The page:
Scalar DB v1 design document

Introduction

Scalar DB v1 is a distributed storage abstraction and client-coordinated distributed transaction manager on top of the storage. This design document briefly explains its background, design and implementation.

Background and Objectives

Distributed storage is widely adopted in real-world applications and recent open-source distributed storages such as Cassandra and HBase have accelerated the trend. They are particularly used by large and sometimes mission-critical applications because of their high performance, high availability and high scalability. However, they often lack transaction capability, which is particularly important in mission-critical applications. Transaction capability can be added to HBase via third-party libraries, but they tend to sacrifice some availability property due to the master-slave architecture. Some companies have ended up creating yet another distributed transactional databases from scratch (such as CockroachDB and TiDB) to overcome such problem.

Scalar DB v1 is a simple and practical solution to solve the above mentioned problem in a different way. It provides a simple storage abstraction layer on the existing storage implementations and a storage-independent scalable distributed transaction layer on top of the storage abstraction. So, it can fully utilize, not only battle-tested existing implementations, operational/management tools and good properties of storages, but also the eco-system, the best practices and the community which have grown for a long time.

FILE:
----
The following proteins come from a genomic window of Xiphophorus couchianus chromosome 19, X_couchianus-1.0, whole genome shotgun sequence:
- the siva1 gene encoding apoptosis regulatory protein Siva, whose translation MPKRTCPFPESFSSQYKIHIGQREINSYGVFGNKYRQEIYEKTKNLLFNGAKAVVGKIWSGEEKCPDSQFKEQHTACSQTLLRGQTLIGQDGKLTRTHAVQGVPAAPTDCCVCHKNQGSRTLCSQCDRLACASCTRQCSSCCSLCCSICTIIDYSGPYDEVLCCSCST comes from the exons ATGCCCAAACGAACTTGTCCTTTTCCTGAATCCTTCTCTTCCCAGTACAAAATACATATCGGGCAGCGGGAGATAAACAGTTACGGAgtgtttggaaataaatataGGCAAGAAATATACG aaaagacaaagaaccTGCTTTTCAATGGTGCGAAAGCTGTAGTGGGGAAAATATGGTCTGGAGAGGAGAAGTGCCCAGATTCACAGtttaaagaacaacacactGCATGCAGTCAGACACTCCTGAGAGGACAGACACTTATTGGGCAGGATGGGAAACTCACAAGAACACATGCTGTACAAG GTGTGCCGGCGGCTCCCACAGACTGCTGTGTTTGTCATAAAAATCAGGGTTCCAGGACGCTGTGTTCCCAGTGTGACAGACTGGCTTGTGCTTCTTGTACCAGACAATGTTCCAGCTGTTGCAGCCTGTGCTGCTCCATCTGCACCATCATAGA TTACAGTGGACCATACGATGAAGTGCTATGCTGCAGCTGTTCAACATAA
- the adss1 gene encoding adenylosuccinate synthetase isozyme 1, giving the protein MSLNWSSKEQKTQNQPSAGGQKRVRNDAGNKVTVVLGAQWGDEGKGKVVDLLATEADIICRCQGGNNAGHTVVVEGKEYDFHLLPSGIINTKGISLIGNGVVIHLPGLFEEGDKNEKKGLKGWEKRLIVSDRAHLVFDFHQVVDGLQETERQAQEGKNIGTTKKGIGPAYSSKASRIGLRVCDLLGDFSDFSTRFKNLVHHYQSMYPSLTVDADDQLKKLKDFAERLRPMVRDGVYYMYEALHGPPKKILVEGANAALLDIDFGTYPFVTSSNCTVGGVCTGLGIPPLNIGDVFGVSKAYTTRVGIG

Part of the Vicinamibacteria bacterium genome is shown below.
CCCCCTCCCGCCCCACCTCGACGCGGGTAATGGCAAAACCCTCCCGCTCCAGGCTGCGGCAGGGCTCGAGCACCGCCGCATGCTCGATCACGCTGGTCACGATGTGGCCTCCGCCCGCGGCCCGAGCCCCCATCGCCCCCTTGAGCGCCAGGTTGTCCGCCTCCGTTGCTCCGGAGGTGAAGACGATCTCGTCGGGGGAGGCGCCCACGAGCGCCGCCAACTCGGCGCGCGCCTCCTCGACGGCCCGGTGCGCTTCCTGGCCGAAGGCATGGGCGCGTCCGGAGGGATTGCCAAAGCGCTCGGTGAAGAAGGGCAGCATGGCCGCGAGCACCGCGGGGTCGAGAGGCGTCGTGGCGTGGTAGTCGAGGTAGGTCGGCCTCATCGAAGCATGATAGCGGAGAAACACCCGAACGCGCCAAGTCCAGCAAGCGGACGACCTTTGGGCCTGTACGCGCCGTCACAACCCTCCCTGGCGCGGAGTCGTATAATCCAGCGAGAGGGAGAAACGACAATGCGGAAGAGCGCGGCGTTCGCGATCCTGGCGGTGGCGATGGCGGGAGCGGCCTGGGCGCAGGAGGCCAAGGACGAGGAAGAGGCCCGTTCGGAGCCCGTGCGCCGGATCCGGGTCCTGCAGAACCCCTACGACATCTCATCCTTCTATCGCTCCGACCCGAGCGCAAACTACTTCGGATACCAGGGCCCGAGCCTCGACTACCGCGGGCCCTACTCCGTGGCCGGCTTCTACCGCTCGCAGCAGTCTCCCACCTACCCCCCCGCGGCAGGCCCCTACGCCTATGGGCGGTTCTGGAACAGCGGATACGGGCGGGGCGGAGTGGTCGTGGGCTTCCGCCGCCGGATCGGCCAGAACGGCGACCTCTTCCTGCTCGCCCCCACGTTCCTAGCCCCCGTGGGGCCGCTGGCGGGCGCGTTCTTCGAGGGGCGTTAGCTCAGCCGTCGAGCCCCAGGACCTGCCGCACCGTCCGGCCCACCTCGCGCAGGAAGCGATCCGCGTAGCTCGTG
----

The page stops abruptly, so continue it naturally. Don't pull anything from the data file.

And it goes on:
Design Goals

The primary design goals of Scalar DB are high availability, horizontal scalability and strong consistency for distributed storage and transaction operations. It aims to tolerate disk, machine, rack, and even data-center failures, with minimal performance degradation. It achieves these goals with an unbundled transaction layer [1] with easy and unified API so that the underlining storage implementations can be replaced with others without application code change. The performance of the Scalar DB is highly dependent on the underlying storage performance, and is usually slower than other scratch-built distributed databases since it adds a storage abstraction layer and storage-oblivious transaction layer.

High-level Architecture

Scalar DB is composed of distributed storage abstraction layer and client-coordinated distributed transaction manager. Distributed storage abstraction has storage implementation specific adapters such as Cassandra adapter. Another storage implementation can be added by creating an adapter which follows the abstraction interface.

Data Model

The data model of Scalar DB is a multi-dimensional map based on the key-value data model. A logical record is composed of partition-key, clustering-key and a set of values. The value is uniquely mapped by a primary key composed of partition-key, clustering-key and value-name as described in the following scheme.

(partition-key, clustering-key, value-name) -> value-content

Physical Data Model